Molecular Cell Biology & Cancer Research Group

Knowing the components of cells and how cells work is fundamental to all biological sciences. There are similarities and differences between cell types, which is particularly important to the fields of cell and molecular biology as well as to biomedical fields such as cancer research and developmental biology. These fundamental similarities and differences can permit the principles learned from studying one cell type to be extrapolated to other cell types. Thus, research in cell biology is closely related to genetics, biochemistry, molecular biology, Immunology and developmental biology.

Oncogenically transformed cells arise through a multistep process, and are normally subject to immune surveillance and elimination by the immune system. Several hereditary factors can increase the chance of cancer-causing mutations, including the activation of oncogenes or the inhibition of tumor suppressor genes. Various oncogenes and tumor suppressor genes can be disrupted at different stages of tumor progression, and mutations in such genes can be used to classify the malignancy of a tumor. The identification of oncogenes and tumor suppressor genes is important to understand tumor progression and treatment success. Much of the research done by this group is focused on understanding the immune mechanisms involved in tumor recognition and rejection, as well as fundamental mechanisms of cellular transformation. Studies include translational research aimed at improving cancer therapeutics and/or cancer vaccines.

Microbiology & Immunology Department Faculty

  • Guy A. Cabral, Ph.D.
    Viral oncology (herpes virus); Non-A, Non-B hepatitis, the effect of environmental chemicals on virus infections, drugs of abuse and the immune system.
  • Gail E. Christie, Ph.D.
    Role of bacteriophages in microbial evolution and pathogenesis; regulation of prokaryotic gene expression; RNA polymerase structure and function.
  • W. Michael Holmes, Ph.D.
    RNA Protein Interactions. RNA Modification, mRNA and MicroRNA Metabolism.
  • Phillip B. Hylemon, Ph.D.
    Steroid metabolism by intestinal anaerobic gut bacteria, regulation of cholesterol and bile acid synthesis in hepatocyte monolayer cultures.
  • Deborah A. Lebman, Ph.D.
    The role of alterations in the transforming growth factor beta signaling pathway in the development of upper digestive tract cancers.
  • Masoud H. Manjili, Ph.D.
    Immunotherapy of breast cancer, tumor escape and antigen loss, myeloid-derived suppressor cell.
  • Shirley M. Taylor, Ph.D.
    DNA methylation and control of cell differentiation, allelic inactivation of tumor suppressor genes .
  • Huiping Zhou, Ph.D.
    The cellular/molecular mechanisms of HIV protease inhibitor-associated dysregulation of lipid metabolism and atherosclerosis.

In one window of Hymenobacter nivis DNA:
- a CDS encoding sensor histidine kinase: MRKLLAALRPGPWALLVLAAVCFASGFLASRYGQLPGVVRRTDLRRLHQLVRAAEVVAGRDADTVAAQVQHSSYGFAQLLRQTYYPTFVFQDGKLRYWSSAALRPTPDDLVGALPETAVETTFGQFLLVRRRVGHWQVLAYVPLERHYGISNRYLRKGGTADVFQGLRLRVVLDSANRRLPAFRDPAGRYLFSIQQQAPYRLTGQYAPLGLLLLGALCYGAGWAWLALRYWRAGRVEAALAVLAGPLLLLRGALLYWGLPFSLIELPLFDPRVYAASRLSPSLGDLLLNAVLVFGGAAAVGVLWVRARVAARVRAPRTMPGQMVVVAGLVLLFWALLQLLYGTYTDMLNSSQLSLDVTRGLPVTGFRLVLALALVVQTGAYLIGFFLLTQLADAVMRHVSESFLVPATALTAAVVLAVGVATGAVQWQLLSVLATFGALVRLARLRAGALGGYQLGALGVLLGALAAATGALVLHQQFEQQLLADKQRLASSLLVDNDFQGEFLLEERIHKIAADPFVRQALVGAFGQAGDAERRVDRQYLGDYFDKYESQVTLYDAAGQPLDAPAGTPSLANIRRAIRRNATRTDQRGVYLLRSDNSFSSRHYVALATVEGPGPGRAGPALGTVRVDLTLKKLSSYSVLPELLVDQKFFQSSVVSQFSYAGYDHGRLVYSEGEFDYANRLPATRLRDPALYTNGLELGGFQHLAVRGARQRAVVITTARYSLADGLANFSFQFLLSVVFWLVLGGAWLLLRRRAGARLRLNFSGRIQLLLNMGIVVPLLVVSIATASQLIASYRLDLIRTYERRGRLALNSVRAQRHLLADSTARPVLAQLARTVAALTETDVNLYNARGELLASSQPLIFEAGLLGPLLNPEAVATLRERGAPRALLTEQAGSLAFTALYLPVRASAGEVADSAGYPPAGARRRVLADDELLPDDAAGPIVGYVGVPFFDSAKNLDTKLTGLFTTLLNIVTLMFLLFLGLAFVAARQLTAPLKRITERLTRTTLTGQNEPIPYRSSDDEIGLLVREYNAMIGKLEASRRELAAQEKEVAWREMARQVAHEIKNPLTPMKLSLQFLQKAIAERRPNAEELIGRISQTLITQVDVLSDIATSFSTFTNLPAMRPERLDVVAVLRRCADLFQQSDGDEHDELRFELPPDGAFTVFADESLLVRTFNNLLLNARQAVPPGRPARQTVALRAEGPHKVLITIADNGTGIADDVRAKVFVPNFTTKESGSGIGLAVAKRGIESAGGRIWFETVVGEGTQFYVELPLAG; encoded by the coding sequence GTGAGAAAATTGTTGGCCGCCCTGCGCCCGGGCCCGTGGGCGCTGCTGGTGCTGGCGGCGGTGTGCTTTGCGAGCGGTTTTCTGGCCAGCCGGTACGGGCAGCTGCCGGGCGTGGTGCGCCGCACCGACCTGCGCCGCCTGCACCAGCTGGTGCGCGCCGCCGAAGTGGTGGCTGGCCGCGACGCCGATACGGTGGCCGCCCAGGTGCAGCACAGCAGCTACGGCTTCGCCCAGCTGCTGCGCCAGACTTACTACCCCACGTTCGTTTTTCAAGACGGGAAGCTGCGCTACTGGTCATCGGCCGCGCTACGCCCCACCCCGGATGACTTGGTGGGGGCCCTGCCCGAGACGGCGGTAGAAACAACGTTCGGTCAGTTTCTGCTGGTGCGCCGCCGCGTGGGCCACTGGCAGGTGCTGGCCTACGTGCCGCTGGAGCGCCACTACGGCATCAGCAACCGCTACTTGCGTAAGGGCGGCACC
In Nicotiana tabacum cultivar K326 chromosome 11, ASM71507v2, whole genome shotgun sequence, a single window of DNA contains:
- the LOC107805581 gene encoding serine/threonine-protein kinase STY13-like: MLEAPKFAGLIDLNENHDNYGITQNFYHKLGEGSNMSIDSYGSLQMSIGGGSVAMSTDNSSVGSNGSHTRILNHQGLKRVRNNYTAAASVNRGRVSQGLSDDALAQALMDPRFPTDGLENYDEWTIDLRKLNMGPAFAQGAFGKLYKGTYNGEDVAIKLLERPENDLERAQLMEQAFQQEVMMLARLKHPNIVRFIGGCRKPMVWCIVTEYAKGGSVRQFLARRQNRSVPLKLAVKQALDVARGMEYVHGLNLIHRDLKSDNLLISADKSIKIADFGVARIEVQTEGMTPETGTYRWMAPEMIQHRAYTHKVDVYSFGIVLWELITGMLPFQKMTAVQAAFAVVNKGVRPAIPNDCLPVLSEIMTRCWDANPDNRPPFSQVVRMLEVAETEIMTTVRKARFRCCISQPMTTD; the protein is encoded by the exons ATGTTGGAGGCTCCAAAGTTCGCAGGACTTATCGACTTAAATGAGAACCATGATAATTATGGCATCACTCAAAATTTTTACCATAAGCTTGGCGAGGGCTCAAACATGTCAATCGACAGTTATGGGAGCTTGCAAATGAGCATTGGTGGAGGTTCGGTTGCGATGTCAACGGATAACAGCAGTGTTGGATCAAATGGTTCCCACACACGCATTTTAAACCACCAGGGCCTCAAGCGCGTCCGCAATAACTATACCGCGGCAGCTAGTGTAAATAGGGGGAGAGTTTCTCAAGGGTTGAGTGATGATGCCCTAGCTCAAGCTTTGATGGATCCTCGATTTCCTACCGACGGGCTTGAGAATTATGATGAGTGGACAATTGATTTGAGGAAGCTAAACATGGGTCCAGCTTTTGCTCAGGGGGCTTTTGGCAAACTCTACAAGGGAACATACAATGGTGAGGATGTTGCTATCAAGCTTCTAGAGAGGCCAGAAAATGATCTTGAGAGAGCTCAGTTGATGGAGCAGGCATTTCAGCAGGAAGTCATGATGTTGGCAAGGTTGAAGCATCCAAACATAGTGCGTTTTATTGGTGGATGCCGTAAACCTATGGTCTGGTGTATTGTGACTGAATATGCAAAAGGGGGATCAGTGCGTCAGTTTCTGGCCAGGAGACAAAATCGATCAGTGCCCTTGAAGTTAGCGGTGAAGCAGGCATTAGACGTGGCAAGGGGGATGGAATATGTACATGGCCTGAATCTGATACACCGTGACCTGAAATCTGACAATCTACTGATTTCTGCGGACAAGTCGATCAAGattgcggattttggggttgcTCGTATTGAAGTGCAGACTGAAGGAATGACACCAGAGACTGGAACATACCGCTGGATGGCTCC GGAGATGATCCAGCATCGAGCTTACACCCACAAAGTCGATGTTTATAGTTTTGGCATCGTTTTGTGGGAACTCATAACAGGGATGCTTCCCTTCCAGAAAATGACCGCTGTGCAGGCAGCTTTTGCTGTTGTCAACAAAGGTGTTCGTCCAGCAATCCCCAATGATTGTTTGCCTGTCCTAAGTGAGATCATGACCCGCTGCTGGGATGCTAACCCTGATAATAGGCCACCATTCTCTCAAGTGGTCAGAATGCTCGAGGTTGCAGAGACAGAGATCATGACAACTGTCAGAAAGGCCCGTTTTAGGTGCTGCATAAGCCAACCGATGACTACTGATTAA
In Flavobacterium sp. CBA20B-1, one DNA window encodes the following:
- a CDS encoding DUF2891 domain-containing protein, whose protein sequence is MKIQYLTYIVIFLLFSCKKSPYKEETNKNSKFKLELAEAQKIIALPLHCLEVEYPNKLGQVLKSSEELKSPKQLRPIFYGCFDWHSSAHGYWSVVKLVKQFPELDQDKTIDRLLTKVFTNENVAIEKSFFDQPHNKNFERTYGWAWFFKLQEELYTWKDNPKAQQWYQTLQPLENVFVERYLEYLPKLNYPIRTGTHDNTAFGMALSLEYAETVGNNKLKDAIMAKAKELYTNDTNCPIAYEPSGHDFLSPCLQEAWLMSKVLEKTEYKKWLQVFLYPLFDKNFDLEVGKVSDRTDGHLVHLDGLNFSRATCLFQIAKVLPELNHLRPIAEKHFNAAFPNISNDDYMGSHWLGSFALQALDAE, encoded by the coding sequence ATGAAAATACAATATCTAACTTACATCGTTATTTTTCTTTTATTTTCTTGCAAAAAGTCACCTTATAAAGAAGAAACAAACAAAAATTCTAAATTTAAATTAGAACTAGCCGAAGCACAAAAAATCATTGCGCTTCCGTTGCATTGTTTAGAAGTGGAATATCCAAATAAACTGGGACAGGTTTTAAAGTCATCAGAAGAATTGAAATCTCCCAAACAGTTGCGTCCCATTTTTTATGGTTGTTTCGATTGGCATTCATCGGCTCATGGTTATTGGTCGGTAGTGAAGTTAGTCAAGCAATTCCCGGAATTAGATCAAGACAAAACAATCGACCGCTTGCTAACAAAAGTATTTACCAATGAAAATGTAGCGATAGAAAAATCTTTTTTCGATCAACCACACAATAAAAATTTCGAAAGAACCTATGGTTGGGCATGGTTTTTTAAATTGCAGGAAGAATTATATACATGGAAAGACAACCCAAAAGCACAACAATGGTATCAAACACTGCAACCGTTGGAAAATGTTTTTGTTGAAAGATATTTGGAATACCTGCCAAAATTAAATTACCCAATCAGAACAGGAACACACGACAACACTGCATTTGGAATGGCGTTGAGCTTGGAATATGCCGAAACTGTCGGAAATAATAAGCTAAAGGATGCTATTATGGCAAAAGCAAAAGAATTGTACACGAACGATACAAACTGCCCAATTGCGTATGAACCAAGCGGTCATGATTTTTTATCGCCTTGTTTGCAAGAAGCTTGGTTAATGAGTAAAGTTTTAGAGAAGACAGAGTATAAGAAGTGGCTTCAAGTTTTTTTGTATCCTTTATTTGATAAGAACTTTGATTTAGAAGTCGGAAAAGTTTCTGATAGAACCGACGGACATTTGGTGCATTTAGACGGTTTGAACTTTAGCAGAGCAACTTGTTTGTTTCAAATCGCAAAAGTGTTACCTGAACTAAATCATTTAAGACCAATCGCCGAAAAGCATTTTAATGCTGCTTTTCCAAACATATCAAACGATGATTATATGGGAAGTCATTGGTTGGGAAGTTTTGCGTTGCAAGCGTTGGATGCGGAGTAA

Affiliate Faculty

  • Harry D. Bear, M.D. - Surgical Oncology
    Tumor immunology, suppressor T cells.
  • Jessica Bell, Ph.D. - Biochemistry
    Mechanism of ligand recognition by innate immune (Toll-like) receptors and subsequent signal transduction. Implications in adjuvant and chemotherapeutic agent development.
  • James C. Burns, DDS, Ph.D. - Chair of Oral Pathology
    Oral virology and oral cancer.
  • Sumitra Deb, Ph.D. - Biochemistry and Molecular Biophysics
    Molecular biology of the human tumor suppressor p53.
  • Swati Palit Deb, Ph.D. - Biochemistry and Molecular Biophysics
    Growth regulatory mechanisms of normal cells, particularly those deregulated during oncogenesis.
  • Gordon D. Ginder, M.D. - Director, Massey Cancer Center
    Regulation of genes critical to blood diseases, cancer and lymphocyte effector function by epigenetic mechanisms and interferons.
  • Steven Grant, M.D. - Internal Medicine, Hematology/Oncology
    Tumor biology. Modulation of anti-leukemic drug action and apoptosis by signal transduction events.
  • Chris Kepley, PhD, MBA - Luna nanoWorks
    Using endofullerences for imaging atherosclerotic plaque, brain cancers, and neurodegenerative disease. Developing empty-cage fullerene derivatives into therapies for asthma, allergy and arthritis.
  • Geoffrey W. Krystal, M.D., Ph.D. - Internal Medicine, Hematology/Oncology
    Molecular biology of oncogenes, specifically the regulation of transcription and RNA processing of the myc gene family.
  • Luiz Shozo Ozaki, Ph.D. - Bioinformatics & Bioengineering
    Comparative genomics for studying pathogenicity and phylogeny of parasitic protozoa.
  • Lawrence F. Povirk, M.D. - Pharmacology & Toxicology
    DNA damage and mutagenesis, DNA double-strand break repair and gene rearrangements in mammalian cells. Mutagenic effects of DNA-directed chemotherapeutic agents.
  • Kristoffer Valerie, Ph.D. - Radiation Oncology
    Molecular biology of DNA repair, radiation-induced gene expression and signal transduction mechanisms and genetic approaches to modulate cellular radioresistance.Goodwind Massey Cancer Center

Relevant Courses Offered

  • MICR 505 Immunobiology - A survey of immunobiology as a total host response to foreign agents.
  • MICR 686 Advanced Immunology - Topics in tumor immunology, cell interactions and genetics in the immune response.
  • MICR 607 Techniques in Molecular Biology and Genetics.
  • MICR 605 Molecular Biology and Genetics.
  • MICR 653 Advanced Molecular Genetics
  • MICR691 Molecular Biology of Cancer
  • Immunology Journal Club - Tumor immunology, cell interactions and genetics in the immune response.
  • MBG Journal Club - Various topics in molecular biology & genetics.
 

The Goodwin Research Laboratory at the
VCU Massey Cancer Center opened spring 2006

Back to top

VCU Department of Microbiology and Immunology Virginia Commonwealth University VCU Medical Center VCU Homepage
Video Gallery